America never had a wave. It’s inaccurate, I think, to speak of “first” and “second” waves when it comes to America’s Coronavirus experience. Waves are for countries that flatten curves into waves. America teaches us what happens when we don’t flatten a curve. It just turns into a tsunami.

America’s half measures meant that the virus found a kind of steady state point, at which it just went on ripping through society.

So what happens now?

What’s already happening. Cases in America are beginning to rise all over again. This time, in the states which have reopened fastest and hardest — too soon, and too simply. In places like Texas, Florida, Arizona, and Oklahoma, cases are beginning to…explode.

What happens next is that the virus explodes all over again.

America now faces an even more terrible outcome.

If it’s lucky, it keeps on having just this tsunami of death — the one in the curve above. That plateau of mass death maybe begins to decline very, very slowly, over the next months, probably years now.

If it’s not lucky? Then it’s hit by another tsunami.

A tsunami is a wall of water, remember. What happens if you’re hit by two — the second, before the first has receded? Well, all that water piles up, atop itself. The second one rides over the first. The shape is that an explosion and a plateau — and another explosion, and another, higher plateau.

America’s had one tsunami of death. Is it about to have another one?

There are good reasons to worry. Very good ones, in fact. All the states which are reopening too soon, and too simplistically, are doing so for ideological reasons. The President isn’t worried at all — he’s indifferent to mass death. America doesn’t have the powers to really regulate states. There’s no semblance of even a hint of a national strategy, still. And the same old American lunatic fringe isn’t willing to cooperate with even wearing masks, still.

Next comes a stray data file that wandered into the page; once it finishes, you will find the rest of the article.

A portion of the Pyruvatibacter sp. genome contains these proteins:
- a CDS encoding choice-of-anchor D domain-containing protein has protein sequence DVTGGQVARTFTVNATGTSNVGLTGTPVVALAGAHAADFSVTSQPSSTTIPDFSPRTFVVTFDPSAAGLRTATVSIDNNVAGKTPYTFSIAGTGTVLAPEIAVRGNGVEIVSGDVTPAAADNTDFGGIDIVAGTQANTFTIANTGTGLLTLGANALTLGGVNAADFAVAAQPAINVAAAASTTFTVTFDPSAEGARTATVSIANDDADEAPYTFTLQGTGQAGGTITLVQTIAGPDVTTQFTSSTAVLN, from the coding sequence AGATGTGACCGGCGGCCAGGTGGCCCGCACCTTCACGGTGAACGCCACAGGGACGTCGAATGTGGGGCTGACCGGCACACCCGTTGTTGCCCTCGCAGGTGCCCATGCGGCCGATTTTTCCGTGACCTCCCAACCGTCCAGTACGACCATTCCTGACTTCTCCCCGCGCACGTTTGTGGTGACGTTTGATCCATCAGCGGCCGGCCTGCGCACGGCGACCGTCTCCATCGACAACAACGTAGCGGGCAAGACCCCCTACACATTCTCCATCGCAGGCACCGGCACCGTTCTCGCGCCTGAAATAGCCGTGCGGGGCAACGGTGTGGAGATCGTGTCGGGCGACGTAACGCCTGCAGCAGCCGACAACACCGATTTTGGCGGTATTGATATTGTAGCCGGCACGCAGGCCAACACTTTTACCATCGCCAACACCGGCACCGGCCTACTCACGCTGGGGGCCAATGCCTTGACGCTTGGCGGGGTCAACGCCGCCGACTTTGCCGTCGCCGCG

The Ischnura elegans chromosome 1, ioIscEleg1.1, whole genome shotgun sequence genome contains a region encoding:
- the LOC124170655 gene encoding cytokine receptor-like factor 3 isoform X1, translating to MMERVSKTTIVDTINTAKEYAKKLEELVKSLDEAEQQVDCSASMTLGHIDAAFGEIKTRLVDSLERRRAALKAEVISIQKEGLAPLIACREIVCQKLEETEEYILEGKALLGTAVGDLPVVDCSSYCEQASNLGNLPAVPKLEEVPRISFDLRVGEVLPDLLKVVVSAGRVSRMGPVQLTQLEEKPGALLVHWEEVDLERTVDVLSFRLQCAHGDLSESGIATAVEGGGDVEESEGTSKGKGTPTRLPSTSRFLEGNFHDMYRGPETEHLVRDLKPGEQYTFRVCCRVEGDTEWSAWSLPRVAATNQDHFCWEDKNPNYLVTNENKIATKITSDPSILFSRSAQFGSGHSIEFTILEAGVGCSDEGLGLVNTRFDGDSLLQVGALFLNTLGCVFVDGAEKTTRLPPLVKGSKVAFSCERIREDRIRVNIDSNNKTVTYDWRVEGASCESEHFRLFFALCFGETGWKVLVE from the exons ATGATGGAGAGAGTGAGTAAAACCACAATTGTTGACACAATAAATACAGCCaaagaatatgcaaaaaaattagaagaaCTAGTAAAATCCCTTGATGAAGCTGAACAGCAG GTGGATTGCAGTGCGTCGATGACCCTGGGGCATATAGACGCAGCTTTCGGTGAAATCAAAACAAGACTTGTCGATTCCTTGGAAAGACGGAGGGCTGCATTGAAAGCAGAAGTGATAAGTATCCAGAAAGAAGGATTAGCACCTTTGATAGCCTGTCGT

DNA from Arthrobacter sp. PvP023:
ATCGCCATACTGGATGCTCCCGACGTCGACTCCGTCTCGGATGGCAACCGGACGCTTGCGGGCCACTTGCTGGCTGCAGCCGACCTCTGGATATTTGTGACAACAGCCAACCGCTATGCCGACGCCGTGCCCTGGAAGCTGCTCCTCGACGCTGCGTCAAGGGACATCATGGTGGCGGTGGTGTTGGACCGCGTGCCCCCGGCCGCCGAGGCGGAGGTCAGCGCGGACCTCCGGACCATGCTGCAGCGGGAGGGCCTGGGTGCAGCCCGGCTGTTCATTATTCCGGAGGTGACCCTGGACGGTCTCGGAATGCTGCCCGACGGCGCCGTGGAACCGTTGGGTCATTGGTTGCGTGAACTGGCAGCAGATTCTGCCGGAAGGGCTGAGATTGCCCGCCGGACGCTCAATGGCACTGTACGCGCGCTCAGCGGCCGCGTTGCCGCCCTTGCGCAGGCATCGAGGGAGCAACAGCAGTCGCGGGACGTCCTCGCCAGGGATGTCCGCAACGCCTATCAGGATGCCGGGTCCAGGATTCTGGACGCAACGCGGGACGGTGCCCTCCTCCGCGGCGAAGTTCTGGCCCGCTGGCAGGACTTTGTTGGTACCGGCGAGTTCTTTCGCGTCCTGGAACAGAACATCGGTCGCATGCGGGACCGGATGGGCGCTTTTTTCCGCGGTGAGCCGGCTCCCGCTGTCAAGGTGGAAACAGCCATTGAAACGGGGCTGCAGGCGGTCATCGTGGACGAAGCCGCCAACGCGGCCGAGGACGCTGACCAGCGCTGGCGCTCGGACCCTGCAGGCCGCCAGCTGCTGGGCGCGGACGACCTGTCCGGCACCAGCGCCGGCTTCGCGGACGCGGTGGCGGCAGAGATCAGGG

There’s every reason to think America’s about to be hit by another tsunami of death. That the next few months will see an acceleration in cases, and a resurgence in deaths.

If you want to talk numbers, it’s difficult to say. But I will say this. America’s already at 120,000 deaths, and the virus hasn’t yet peaked. That means that 240,000 are already on the cards, by the end of all this. If the pandemic accelerates all over again, then that number rises dramatically, by another hundred thousand or so. Now we’re in the realm of the unthinkable: the order of magnitude of half a million deaths. Not immediately — over time. But isn’t that figure horrific enough?

America’s tsunami of death is one of this decade’s most gruesome and horrific events. What’s even more worrying, to this observer, is the indifference with which it’s been met. I’ve been warning Americans for months now how badly the crisis was being handled. The results weren’t encouraging to say the least. A deafening silence seemed to prevail. Yes, people were worried. But was it really going to be that bad? Americans have a low, low bar for “that bad.” You see it in the chart above.

America’s outcomes are catastrophic, nightmarish, horrific, compared to Europe’s. It is already “that bad.” It is about to get even worse. Americans have to learn not to accept failures of leadership and society both so gruesome they can justifiably be called obscene. What else would you describe mass death as?

A decade ago, I tried, my heart heavy, to warn that America was a failing state. Why? Was I gloating? Did I feel glee? I felt nothing but sorrow and despair — and I knew I’d pay a price, professionally, too, for saying it. But I knew. I’d lived it before. I’d been there. I’d felt the horror, the fear, the sadness, the terror of it. I’d known it, all too well growing up. It cut me deep down in the soul, and scarred me like a canyon. Mass death. Tsunamis of it. The unthinkable. Tragedy like this.

This is what it means to be a failed society. You die. Hundreds of thousands die. Needlessly. And nobody much cares, or cares enough, anyways. Death grins, laughs, and stalks his prey. The President smiles. His good people look away. The wise men sacrifice lambs. Death becomes a way of life.

Perhaps you’ll feel I’m being harsh. Or again, that I’m gloating. No. I’m only trying to warn you now, just as I was then. Of things to come, which never had to pass at all. Because that is what I have to do, to think of myself as decent, not indecent. You can reject my warning, too, if you want. That’s your right. Nevertheless, I can’t not warn you.

The price of being a failed society is America’s tsunami of death — the one that doesn’t exist in Europe. When and where will it end? Right about now — the truly disturbing thing is this: it doesn’t have an end.

*Culled from Medium